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Frey's Scenario F simulation mentioned in account of the Democratic Party's tribulations

U-M Poverty Solutions funds nine projects

Dynarski says NY's Excelsior Scholarship Program could crowd out low-income and minority students

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Workshops on EndNote, NIH reporting, and publication altmetrics, Jan 26 through Feb 7, ISR

2017 PAA Annual Meeting, April 27-29, Chicago

NIH funding opportunity: Etiology of Health Disparities and Health Advantages among Immigrant Populations (R01 and R21), open Jan 2017

Russell Sage 2017 Summer Institute in Computational Social Science, June 18-July 1. Application deadline Feb 17.

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Next Brown Bag

Mon, Jan 23, 2017 at noon:
Decline of cash assistance and child well-being, Luke Shaefer

Adolescent Well-Being in Cohabiting, Married, and Single-Parent Families

Archived Abstract of Former PSC Researcher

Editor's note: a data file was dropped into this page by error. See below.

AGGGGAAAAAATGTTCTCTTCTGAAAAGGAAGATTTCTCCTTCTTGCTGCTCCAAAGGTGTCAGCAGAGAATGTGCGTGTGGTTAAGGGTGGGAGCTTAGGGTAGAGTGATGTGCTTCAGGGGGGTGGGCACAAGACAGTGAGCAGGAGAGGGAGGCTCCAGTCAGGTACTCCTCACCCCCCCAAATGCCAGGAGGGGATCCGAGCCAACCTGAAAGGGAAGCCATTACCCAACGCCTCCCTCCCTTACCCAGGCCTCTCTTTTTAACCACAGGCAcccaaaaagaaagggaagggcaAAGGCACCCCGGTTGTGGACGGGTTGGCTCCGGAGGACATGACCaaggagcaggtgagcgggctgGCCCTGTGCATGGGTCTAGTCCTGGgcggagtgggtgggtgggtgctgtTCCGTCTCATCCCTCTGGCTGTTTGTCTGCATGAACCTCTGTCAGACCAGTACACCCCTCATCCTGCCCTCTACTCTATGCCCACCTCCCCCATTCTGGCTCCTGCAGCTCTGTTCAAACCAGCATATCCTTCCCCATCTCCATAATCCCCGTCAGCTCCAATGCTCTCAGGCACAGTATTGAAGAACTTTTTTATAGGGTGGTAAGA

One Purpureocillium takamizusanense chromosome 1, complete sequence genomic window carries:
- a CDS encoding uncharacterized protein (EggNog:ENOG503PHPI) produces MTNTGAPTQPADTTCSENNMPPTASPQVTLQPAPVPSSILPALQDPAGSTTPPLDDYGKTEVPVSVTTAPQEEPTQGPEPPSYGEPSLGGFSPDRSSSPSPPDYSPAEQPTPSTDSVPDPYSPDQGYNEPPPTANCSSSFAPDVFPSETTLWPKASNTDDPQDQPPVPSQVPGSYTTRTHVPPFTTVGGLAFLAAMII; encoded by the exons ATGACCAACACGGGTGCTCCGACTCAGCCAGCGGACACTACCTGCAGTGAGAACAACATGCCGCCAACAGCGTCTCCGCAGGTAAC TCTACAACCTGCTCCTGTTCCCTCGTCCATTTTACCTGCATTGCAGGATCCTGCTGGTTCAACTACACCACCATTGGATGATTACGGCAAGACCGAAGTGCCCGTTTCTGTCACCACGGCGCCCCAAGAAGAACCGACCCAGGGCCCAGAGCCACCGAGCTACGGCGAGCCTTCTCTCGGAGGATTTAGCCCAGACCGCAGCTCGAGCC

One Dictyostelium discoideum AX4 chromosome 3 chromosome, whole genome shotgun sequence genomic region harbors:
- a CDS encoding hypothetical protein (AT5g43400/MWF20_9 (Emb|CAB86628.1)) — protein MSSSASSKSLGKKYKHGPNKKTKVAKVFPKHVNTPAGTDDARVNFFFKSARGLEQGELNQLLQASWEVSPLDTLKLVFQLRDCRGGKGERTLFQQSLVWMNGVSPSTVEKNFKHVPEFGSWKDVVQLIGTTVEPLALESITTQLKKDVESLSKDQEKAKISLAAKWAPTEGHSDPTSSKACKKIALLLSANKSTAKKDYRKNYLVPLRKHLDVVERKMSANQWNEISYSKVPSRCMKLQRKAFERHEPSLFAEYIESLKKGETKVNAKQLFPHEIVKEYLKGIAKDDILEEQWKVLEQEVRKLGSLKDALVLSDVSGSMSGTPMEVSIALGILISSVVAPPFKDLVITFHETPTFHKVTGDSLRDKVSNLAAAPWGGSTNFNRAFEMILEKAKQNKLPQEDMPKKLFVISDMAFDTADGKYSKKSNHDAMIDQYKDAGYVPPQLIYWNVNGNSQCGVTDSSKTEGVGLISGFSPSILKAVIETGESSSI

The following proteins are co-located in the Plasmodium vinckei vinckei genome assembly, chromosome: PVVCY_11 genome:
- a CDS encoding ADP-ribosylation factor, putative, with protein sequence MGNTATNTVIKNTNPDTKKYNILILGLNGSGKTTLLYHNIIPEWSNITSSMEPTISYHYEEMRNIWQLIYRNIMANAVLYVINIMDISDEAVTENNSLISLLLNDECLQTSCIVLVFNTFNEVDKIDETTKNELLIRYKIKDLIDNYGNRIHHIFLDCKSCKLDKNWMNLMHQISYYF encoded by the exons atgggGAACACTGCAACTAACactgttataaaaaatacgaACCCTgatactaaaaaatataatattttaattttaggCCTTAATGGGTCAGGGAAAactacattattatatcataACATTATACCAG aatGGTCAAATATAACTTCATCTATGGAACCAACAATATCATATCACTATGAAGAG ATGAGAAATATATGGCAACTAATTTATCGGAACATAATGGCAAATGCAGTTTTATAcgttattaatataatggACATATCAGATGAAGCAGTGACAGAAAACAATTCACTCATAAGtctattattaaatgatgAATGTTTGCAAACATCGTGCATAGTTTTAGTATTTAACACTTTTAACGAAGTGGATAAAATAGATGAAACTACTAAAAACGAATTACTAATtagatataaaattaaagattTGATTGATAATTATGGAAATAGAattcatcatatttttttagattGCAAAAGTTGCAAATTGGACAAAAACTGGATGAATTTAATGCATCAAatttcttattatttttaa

Manning, Wendy, and K.A. Lamb. 2003. "Adolescent Well-Being in Cohabiting, Married, and Single-Parent Families." Journal of Marriage and Family, 65(4): 876-893.

Cohabitation is a family,form that increasingly includes children. We use the National Longitudinal Study of Adolescent Health to assess the well-being of adolescents in cohabiting parent stepfamilies (N = 13,231). Teens living with cohabiting stepparents often fare worse than teens living with two biological married parents. Adolescents living in cohabiting stepfamilies experience greater disadvantage than teens living in married stepfamilies. Most of these differences, however, are explained by socioeconomic circumstances. Teenagers living with single unmarried mothers are similar to teens living with cohabiting stepparents; exceptions include greater delinquency and lower grade point averages experienced by teens living with cohabiting stepparents. Yet mother's marital history explains these differences. Our results contribute to our understanding of cohabitation and debates about the importance of marriage for children.

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